You will hate this blog.
Not the most inspiring of beginnings, but bear with me…
I struggled as a voice talent for almost 15 years. Before that, I went to college and graduate school for acting. It turns out that while I was pretty good at acting, I hated the lifestyle. I hated the competition and how it brought out the worst in people. I hated, well, other actors. Their insecurity, their need to act as a form of therapy, their love of Ramen Noodles. I hated actors because I saw too much of myself in them. I didn’t eat Ramen, though. I’m a Chef Boyardee man.
I discovered voiceovers after I dropped out of graduate school. It seemed to suit my disposition and I got to act as well. I worked with a coach for six months, cut a demo, and started cold-calling. I had no idea what I was doing. No sense of self. No plan. The majority of my decisions were made out of insecurity & fear and I had the audacity to be surprised that I was getting nowhere.
After 15 years of trial and error (more like error and error), I learned three things that changed my career:
But Tom, I hate spreadsheets and cubicles and stuff. I just want to dance!
- I learned how to be not just an artist, but a business. Everyone wants to be the artist, but no one wants to be the business. Artists dream, businesses envision. Artist have vague goals, businesses have specific goals. Businesses write it down. Businesses execute. You have to think and act like a business to give yourself the opportunity to express like an artist.
That’s nice. The reality is that if you can’t or won’t do what it takes to be a working, learning, and growing self-employed entrepreneur, may I suggest Community Theater?
This blog is getting worse and worse, isn’t it?
- I learned that I deserve to be successful. This happened when I attended my first voiceover conference. I didn’t think I belonged because I assumed everyone else was more successful & knowledgeable than I. I set out to prove that I belonged there. I put together a presentation about how to set goals as a voice talent. About 50 voice talents packed the small hotel meeting room I was assigned to. When I finished, I was shocked by a standing ovation. One of the audience members gave me a big hug and said, “You are a ****ing rock star!”
This experience taught me that I deserve to be a success. It may sound silly, but I didn’t think I truly deserved it. I thought I was faking it, or fooling myself, or trying to live a man-child’s life. And guess what? You deserve to be successful, too.
- I learned to give back. I started blogging about eight years ago to get my name out there. For the first few years, my blog was nothing but a “me me me” show and nobody read it. Eventually, I changed the format. I talked about what I did right as a voice talent and more importantly, what I did wrong. I added a “Tip of the Week” to share what I learned from my successes & failures (and you always learn more from your failures, right?). I also added a “Quote of the Week” because, well, I like quotes! My readership increased almost overnight.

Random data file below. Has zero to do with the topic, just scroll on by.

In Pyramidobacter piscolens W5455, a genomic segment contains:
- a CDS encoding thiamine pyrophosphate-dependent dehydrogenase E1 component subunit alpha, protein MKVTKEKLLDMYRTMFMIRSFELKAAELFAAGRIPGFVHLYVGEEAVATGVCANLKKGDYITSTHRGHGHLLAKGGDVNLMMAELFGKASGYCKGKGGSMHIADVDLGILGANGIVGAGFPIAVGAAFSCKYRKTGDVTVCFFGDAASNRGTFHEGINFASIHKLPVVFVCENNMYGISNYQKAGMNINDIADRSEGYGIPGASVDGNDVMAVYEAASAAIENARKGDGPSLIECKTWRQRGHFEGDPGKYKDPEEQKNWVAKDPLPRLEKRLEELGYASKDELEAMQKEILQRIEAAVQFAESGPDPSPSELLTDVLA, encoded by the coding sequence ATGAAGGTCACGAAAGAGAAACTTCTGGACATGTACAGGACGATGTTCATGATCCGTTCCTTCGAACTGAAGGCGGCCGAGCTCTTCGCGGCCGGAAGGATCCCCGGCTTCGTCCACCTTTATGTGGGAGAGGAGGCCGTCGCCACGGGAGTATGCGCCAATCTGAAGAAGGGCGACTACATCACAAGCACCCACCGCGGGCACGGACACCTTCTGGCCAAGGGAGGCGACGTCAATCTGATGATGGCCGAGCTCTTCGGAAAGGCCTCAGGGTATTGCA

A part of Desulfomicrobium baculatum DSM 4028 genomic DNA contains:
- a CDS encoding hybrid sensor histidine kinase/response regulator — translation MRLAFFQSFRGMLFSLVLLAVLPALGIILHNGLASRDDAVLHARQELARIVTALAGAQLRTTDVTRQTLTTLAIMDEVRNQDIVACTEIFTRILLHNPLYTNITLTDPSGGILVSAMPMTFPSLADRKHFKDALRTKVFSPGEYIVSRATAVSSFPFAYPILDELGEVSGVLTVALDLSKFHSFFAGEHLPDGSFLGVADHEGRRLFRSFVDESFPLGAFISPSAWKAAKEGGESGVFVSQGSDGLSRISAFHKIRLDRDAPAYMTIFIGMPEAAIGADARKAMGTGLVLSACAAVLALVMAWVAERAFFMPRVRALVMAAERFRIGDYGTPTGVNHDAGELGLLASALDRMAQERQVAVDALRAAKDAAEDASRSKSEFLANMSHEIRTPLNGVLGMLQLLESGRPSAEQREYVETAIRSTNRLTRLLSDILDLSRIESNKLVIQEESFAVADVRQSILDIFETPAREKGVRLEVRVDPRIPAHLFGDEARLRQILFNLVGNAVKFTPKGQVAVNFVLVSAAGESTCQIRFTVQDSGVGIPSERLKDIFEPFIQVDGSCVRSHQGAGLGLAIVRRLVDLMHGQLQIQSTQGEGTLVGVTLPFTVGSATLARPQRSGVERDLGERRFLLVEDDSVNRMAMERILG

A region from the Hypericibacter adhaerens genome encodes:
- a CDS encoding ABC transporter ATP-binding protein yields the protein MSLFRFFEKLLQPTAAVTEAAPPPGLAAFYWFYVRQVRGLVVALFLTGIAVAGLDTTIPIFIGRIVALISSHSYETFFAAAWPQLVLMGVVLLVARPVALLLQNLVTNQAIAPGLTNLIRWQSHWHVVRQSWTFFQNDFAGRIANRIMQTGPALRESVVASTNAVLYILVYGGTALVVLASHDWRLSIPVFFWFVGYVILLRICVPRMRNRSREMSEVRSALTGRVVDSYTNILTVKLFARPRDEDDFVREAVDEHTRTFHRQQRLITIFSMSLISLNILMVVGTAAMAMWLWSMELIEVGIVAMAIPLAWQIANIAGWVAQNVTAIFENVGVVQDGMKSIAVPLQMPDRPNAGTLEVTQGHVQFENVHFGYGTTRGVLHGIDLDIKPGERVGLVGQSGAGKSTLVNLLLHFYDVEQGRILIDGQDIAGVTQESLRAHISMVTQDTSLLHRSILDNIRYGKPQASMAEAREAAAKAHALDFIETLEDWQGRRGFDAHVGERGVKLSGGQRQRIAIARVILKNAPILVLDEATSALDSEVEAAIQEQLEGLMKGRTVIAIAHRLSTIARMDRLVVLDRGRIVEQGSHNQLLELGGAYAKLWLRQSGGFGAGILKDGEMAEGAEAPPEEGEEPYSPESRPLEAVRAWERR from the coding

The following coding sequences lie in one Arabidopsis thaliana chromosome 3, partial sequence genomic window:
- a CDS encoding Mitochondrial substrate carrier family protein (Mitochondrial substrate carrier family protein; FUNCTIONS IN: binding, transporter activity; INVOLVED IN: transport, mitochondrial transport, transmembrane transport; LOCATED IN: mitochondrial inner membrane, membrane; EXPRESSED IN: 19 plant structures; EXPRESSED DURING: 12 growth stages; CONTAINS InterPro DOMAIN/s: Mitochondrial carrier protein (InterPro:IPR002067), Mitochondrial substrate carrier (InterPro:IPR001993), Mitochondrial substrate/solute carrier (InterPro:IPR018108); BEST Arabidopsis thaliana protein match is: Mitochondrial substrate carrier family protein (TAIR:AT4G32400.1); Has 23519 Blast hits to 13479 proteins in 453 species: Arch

By doing this, I was giving back to the voiceover community. I was helping to spare people from the pain and mistakes that they could have made by sharing my war stories.
So why should you hate this blog entry? Nobody likes to be told things they don’t want to hear. Especially artists like us who thrive on creativity, freedom, and individuality. Your creativity, your desire for freedom and individuality are what make you special. What make you, you. Those qualities and desires are also what cause many to struggle and often fail as artists.
To be a successful artist requires more than talent and getting “discovered”. That’s an antiquated way of thinking. It takes business acumen. It takes self-discipline. It takes consistency.
If I could go back in time 15 years and give my younger self some advice, it would be:
- Surround yourself with the right people.
There’s nothing worse than being trapped within the blast radius of people who love nothing more than to tear your down, keep you scared, and prevent you from moving forward. Misery doesn’t love company, misery loves misery! Seek out people who can help you be the best version of yourself.
2. Have a plan, write it down, and stick to it.
I now have a Mission Statement, a list of Annual Goals, and a Monthly Action Plan. These documents are the foundation of my voiceover business. They reflect my values and my Systems of Thought. They allow me to withstand change by maintaining a changeless core. Every time I’m not sure what to do next, I just look at my Action Plan and it gets me back on track. Writing down goals and attaining them are what grownups do, what professionals do, what businesses do.
- Get out of your own way.
You are your biggest obstacle to achieving your goals. You know that feeling in your stomach, the one that stops you from losing weight, quitting smoking, and breaking up with that jerk of a boyfriend? Steven Pressfield calls it Resistance. Resistance is a killer. It loves the path of least resistance. It feeds on weakness and self-doubt. Its favorite food is fear. Don’t feed the beast! The cure for Resistance is work. I don’t necessarily mean paid work, though that is a great thing to have. I mean setting your alarm, exercising, eating right, planning your day, then sitting your ass at your desk and working. Whether it is to write or audition or sing or whatever, just sit down and work. When you work, you will find your Muse. That’s when good things will start to happen.
There’s an old saying: Many are called, but few are chosen. I say: Many are called, but few make the right choices.
Still hate this blog? Good. Now get to work!
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As always, Tom is available for remarks and questions in the Comments section below!